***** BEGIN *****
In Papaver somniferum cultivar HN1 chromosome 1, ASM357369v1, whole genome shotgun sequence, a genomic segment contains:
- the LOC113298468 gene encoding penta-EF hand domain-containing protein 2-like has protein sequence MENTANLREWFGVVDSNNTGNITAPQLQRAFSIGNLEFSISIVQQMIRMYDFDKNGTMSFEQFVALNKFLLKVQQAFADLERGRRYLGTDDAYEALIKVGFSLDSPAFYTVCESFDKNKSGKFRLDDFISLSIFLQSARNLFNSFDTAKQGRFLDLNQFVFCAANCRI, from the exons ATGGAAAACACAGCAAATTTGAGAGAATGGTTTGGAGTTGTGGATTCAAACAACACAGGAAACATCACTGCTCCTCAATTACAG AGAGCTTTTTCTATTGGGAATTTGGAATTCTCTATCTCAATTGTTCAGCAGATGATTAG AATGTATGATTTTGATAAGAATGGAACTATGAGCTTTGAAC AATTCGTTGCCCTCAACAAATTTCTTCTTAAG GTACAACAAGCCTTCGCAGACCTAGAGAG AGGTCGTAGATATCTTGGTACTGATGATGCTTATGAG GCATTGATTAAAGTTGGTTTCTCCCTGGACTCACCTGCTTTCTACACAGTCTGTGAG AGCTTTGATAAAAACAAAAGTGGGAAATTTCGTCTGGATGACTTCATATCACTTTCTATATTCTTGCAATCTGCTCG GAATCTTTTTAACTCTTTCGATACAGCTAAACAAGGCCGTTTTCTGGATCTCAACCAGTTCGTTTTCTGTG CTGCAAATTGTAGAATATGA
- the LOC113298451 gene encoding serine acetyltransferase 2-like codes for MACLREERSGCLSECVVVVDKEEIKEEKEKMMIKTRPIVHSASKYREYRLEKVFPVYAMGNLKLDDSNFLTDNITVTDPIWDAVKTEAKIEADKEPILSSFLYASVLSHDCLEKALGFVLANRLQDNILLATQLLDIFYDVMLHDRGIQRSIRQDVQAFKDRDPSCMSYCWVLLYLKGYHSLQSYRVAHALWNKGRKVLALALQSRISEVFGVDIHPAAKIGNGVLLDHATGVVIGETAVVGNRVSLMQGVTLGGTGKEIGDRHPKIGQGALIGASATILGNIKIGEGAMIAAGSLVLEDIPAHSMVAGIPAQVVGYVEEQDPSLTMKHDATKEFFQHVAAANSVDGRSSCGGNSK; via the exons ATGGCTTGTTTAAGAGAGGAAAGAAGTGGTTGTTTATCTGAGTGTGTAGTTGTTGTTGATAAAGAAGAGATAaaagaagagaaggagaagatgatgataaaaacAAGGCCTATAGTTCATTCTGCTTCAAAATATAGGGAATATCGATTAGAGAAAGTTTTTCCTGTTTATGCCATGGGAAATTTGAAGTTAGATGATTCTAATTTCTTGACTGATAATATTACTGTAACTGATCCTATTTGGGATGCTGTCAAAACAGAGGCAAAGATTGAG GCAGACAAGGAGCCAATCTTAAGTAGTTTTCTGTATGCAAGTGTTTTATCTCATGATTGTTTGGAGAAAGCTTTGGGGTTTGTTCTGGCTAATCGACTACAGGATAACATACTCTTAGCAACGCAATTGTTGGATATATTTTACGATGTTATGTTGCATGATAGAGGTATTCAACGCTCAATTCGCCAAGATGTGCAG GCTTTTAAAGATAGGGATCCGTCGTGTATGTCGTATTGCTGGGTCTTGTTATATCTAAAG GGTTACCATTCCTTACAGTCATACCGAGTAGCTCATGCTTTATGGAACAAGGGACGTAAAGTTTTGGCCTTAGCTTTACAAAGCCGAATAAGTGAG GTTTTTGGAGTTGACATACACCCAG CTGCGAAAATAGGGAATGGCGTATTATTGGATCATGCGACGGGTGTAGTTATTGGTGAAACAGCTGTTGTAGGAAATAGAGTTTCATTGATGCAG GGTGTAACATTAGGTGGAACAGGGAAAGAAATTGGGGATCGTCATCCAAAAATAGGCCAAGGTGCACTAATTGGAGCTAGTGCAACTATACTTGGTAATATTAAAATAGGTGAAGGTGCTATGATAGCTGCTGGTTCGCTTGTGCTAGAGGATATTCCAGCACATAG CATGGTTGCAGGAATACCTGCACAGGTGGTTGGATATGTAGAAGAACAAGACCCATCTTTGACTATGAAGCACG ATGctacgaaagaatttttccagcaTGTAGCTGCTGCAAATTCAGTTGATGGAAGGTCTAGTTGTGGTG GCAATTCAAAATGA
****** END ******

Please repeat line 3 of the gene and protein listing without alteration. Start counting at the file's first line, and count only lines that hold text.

- the LOC113298451 gene encoding serine acetyltransferase 2-like codes for MACLREERSGCLSECVVVVDKEEIKEEKEKMMIKTRPIVHSASKYREYRLEKVFPVYAMGNLKLDDSNFLTDNITVTDPIWDAVKTEAKIEADKEPILSSFLYASVLSHDCLEKALGFVLANRLQDNILLATQLLDIFYDVMLHDRGIQRSIRQDVQAFKDRDPSCMSYCWVLLYLKGYHSLQSYRVAHALWNKGRKVLALALQSRISEVFGVDIHPAAKIGNGVLLDHATGVVIGETAVVGNRVSLMQGVTLGGTGKEIGDRHPKIGQGALIGASATILGNIKIGEGAMIAAGSLVLEDIPAHSMVAGIPAQVVGYVEEQDPSLTMKHDATKEFFQHVAAANSVDGRSSCGGNSK; via the exons ATGGCTTGTTTAAGAGAGGAAAGAAGTGGTTGTTTATCTGAGTGTGTAGTTGTTGTTGATAAAGAAGAGATAaaagaagagaaggagaagatgatgataaaaacAAGGCCTATAGTTCATTCTGCTTCAAAATATAGGGAATATCGATTAGAGAAAGTTTTTCCTGTTTATGCCATGGGAAATTTGAAGTTAGATGATTCTAATTTCTTGACTGATAATATTACTGTAACTGATCCTATTTGGGATGCTGTCAAAACAGAGGCAAAGATTGAG GCAGACAAGGAGCCAATCTTAAGTAGTTTTCTGTATGCAAGTGTTTTATCTCATGATTGTTTGGAGAAAGCTTTGGGGTTTGTTCTGGCTAATCGACTACAGGATAACATACTCTTAGCAACGCAATTGTTGGATATATTTTACGATGTTATGTTGCATGATAGAGGTATTCAACGCTCAATTCGCCAAGATGTGCAG GCTTTTAAAGATAGGGATCCGTCGTGTATGTCGTATTGCTGGGTCTTGTTATATCTAAAG GGTTACCATTCCTTACAGTCATACCGAGTAGCTCATGCTTTATGGAACAAGGGACGTAAAGTTTTGGCCTTAGCTTTACAAAGCCGAATAAGTGAG GTTTTTGGAGTTGACATACACCCAG CTGCGAAAATAGGGAATGGCGTATTATTGGATCATGCGACGGGTGTAGTTATTGGTGAAACAGCTGTTGTAGGAAATAGAGTTTCATTGATGCAG GGTGTAACATTAGGTGGAACAGGGAAAGAAATTGGGGATCGTCATCCAAAAATAGGCCAAGGTGCACTAATTGGAGCTAGTGCAACTATACTTGGTAATATTAAAATAGGTGAAGGTGCTATGATAGCTGCTGGTTCGCTTGTGCTAGAGGATATTCCAGCACATAG CATGGTTGCAGGAATACCTGCACAGGTGGTTGGATATGTAGAAGAACAAGACCCATCTTTGACTATGAAGCACG ATGctacgaaagaatttttccagcaTGTAGCTGCTGCAAATTCAGTTGATGGAAGGTCTAGTTGTGGTG GCAATTCAAAATGA